Vikingatida fibula efter fynd som hittats i Lilla Klintegårda på Gotland.
Orginalet finns på Historiska museet i Stockholm.
Finns i brons eller försilvrad.
The original of the penannular brooch from Klintegårda is now in the Staatens Historiska Museet in Stockholm.
Link to the historical penannular brooch…
Such a Viking penannular brooch was usually used to close the man’s cape on the right shoulder.
You can buy the polyhedron brooch from Lilla Klintegårda in bronze or in real silver-plated.
Diameter: 7 x 5.5 x 1.5 cm. Needle length: 9.5 cm
This type of ring brooch is called a polyhedron brooch because of the polygonal, bevelled ends at the ends of the brooch. The polygonal ends of these brooches are very typical for the Eastern Scandinavian region and go back to Arabic weights of Viking chariots, which were identically shaped and decorated.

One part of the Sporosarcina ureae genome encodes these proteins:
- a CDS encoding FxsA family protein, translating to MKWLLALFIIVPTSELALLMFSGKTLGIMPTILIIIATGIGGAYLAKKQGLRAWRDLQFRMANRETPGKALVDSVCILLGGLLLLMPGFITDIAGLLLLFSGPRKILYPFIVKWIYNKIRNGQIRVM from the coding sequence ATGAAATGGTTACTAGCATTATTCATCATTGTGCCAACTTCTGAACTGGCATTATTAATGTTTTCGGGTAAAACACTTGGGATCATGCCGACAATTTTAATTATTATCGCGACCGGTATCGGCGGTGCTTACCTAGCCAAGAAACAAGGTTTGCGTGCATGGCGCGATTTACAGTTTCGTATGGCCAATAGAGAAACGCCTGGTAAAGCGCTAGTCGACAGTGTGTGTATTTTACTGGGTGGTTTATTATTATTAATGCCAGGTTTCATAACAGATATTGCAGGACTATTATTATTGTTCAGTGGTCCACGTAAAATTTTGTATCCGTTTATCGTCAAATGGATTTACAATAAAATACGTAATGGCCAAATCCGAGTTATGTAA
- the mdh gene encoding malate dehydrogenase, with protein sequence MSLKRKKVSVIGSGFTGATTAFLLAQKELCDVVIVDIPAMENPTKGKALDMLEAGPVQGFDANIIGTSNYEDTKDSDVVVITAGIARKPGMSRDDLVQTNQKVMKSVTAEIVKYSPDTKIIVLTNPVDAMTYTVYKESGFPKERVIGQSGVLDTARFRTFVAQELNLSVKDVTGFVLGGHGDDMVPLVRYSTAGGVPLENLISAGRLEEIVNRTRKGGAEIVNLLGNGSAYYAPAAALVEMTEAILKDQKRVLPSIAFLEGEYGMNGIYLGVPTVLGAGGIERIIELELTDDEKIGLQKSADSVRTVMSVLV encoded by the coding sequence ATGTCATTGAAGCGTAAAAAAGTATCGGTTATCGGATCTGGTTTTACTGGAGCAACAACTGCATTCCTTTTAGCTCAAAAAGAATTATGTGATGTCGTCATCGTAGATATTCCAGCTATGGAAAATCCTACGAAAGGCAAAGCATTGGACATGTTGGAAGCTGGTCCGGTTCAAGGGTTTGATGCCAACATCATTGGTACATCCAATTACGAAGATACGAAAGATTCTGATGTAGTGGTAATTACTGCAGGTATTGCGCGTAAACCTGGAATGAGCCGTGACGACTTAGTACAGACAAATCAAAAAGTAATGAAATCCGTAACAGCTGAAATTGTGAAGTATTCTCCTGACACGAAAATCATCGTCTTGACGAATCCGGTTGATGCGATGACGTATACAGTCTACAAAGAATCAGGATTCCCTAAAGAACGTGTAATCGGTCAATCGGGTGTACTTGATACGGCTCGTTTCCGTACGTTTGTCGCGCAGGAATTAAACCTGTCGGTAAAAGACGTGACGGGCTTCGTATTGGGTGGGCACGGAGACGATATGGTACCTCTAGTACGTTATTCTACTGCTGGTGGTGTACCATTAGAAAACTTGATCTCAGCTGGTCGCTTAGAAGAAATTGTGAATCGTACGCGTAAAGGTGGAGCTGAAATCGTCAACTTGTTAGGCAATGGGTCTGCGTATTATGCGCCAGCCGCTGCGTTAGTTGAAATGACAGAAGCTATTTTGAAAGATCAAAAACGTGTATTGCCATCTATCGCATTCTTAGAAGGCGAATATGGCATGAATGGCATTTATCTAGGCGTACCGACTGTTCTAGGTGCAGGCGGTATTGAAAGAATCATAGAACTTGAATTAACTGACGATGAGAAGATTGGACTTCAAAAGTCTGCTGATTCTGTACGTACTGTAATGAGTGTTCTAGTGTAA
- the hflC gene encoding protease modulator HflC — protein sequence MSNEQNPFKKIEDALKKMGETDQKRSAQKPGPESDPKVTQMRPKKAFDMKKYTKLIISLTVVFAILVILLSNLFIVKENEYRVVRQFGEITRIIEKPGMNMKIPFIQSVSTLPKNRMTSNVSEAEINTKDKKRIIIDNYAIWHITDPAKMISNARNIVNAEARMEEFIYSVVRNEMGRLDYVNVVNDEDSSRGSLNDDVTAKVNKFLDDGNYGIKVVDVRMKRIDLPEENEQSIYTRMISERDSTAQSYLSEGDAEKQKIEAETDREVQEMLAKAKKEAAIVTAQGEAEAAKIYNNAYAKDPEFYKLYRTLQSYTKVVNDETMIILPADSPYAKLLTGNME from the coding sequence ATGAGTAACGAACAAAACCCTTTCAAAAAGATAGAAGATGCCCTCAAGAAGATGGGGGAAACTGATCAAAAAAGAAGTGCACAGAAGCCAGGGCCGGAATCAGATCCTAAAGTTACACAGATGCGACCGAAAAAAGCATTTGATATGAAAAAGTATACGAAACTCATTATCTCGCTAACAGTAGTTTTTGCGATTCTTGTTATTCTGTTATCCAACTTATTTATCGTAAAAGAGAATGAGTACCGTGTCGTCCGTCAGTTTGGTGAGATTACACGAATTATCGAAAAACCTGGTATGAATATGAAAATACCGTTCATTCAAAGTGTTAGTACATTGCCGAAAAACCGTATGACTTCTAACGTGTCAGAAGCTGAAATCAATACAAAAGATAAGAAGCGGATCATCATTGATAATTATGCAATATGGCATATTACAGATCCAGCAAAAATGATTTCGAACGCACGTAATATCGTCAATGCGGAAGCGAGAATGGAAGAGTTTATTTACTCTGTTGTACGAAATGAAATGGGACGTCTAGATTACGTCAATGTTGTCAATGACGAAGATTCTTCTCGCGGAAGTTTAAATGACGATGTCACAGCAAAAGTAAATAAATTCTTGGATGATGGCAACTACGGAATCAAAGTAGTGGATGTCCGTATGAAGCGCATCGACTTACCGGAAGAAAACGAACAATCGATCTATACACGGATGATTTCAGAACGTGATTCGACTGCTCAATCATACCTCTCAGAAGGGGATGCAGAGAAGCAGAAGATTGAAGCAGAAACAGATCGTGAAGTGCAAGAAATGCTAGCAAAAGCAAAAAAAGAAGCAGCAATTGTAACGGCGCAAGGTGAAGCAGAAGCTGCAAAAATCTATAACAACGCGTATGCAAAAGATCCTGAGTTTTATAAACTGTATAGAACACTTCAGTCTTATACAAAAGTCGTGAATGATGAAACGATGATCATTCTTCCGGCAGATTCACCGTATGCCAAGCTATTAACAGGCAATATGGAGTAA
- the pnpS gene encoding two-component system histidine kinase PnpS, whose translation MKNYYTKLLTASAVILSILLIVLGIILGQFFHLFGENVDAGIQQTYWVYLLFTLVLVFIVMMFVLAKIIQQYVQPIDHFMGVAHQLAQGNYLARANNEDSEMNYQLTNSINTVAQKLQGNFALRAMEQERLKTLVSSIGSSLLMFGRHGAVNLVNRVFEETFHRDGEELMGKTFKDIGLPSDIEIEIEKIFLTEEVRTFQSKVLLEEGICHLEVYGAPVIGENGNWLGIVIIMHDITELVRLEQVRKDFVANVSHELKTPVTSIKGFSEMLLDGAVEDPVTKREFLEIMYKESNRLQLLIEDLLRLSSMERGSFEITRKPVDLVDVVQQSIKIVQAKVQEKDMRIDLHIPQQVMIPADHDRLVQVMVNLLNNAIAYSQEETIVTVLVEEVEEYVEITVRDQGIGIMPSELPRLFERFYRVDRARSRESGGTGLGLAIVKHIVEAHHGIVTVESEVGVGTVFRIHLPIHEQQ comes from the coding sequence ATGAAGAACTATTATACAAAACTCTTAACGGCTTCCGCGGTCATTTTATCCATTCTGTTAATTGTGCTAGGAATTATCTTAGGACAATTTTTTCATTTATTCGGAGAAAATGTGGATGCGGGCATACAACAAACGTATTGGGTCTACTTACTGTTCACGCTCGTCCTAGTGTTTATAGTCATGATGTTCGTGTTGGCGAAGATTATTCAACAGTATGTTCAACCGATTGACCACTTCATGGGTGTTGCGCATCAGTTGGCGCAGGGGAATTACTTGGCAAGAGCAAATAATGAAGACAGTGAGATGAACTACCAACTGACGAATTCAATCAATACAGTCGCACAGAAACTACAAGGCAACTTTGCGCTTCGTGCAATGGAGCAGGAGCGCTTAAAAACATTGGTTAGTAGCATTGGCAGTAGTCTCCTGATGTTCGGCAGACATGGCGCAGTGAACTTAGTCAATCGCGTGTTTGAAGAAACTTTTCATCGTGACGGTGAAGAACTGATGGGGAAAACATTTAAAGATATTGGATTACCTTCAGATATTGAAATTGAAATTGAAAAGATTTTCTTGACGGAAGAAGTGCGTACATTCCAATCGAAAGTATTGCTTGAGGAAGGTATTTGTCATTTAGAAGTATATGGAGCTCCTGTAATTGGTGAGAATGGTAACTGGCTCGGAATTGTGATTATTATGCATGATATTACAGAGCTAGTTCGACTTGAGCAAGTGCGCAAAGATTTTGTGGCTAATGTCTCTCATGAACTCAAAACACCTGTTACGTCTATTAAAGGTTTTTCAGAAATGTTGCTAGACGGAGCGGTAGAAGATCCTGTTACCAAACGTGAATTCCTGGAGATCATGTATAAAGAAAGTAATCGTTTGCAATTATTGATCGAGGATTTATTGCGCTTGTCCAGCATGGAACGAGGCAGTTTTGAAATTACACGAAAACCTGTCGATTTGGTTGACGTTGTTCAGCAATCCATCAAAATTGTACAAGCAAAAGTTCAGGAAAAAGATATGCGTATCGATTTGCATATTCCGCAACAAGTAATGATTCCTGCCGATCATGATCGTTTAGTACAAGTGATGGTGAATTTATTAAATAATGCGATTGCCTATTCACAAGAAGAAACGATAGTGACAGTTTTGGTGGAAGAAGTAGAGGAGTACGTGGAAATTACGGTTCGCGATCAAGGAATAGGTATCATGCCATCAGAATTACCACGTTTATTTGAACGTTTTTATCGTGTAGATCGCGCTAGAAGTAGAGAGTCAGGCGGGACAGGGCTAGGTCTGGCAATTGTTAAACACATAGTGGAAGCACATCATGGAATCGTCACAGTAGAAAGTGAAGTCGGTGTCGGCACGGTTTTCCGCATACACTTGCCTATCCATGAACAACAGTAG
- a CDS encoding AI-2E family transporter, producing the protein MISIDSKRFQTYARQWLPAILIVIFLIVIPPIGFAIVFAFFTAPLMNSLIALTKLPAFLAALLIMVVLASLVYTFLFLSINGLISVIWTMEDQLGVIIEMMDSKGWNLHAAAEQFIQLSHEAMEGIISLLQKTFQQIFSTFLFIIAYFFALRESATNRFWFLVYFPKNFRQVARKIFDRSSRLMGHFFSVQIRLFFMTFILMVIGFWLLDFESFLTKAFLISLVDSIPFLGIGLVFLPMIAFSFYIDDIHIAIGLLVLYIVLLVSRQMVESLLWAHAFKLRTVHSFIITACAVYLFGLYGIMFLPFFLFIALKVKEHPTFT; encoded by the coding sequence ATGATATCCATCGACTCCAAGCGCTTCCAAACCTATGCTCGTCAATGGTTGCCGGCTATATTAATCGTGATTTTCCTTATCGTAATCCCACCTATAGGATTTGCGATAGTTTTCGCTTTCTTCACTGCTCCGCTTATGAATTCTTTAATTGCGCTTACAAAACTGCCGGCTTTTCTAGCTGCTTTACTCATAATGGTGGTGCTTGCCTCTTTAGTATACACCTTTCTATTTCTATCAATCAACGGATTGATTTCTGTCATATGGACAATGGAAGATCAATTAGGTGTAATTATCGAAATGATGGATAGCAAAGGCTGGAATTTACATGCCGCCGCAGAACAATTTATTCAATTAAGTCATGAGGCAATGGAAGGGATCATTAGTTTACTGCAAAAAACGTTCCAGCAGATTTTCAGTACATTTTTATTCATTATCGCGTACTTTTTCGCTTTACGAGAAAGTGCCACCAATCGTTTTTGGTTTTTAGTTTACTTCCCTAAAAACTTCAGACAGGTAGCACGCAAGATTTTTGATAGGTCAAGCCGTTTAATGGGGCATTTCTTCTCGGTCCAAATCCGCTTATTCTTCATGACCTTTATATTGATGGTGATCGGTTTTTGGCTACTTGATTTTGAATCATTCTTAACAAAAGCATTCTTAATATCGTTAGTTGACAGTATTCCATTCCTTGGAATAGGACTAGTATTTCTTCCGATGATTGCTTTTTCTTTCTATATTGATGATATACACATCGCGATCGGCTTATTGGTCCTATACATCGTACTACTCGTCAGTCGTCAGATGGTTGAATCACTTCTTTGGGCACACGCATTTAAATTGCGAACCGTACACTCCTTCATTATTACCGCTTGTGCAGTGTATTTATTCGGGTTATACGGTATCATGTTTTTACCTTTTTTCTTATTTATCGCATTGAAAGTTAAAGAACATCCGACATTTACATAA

The polyhedron brooch was widespread in the Viking Age, mainly in the Baltic region between the 9th and 11th centuries. Such horseshoe brooches are known from various sites, such as Papinsaari in Finland, Vindelgransele in Sweden, Haithabu in Germany and Ladoga Lake in Russia.
Such a ring brooch is also called a brooch with cubooctaedic or faceted end knobs. Possibly this typical design in the form of cradle weights was originally intended as an expression of the wearer’s identification with his trade as a merchant or the merchant’s guild.
Viking brooches with cubooctahedral ends were, however, very widespread. About 40% of all ring brooches found between 800 and 1000 AD belong to this type, so that the brooch with faceted end knobs was probably a well-known and generally freely usable form rather than being reserved for an elite merchant community.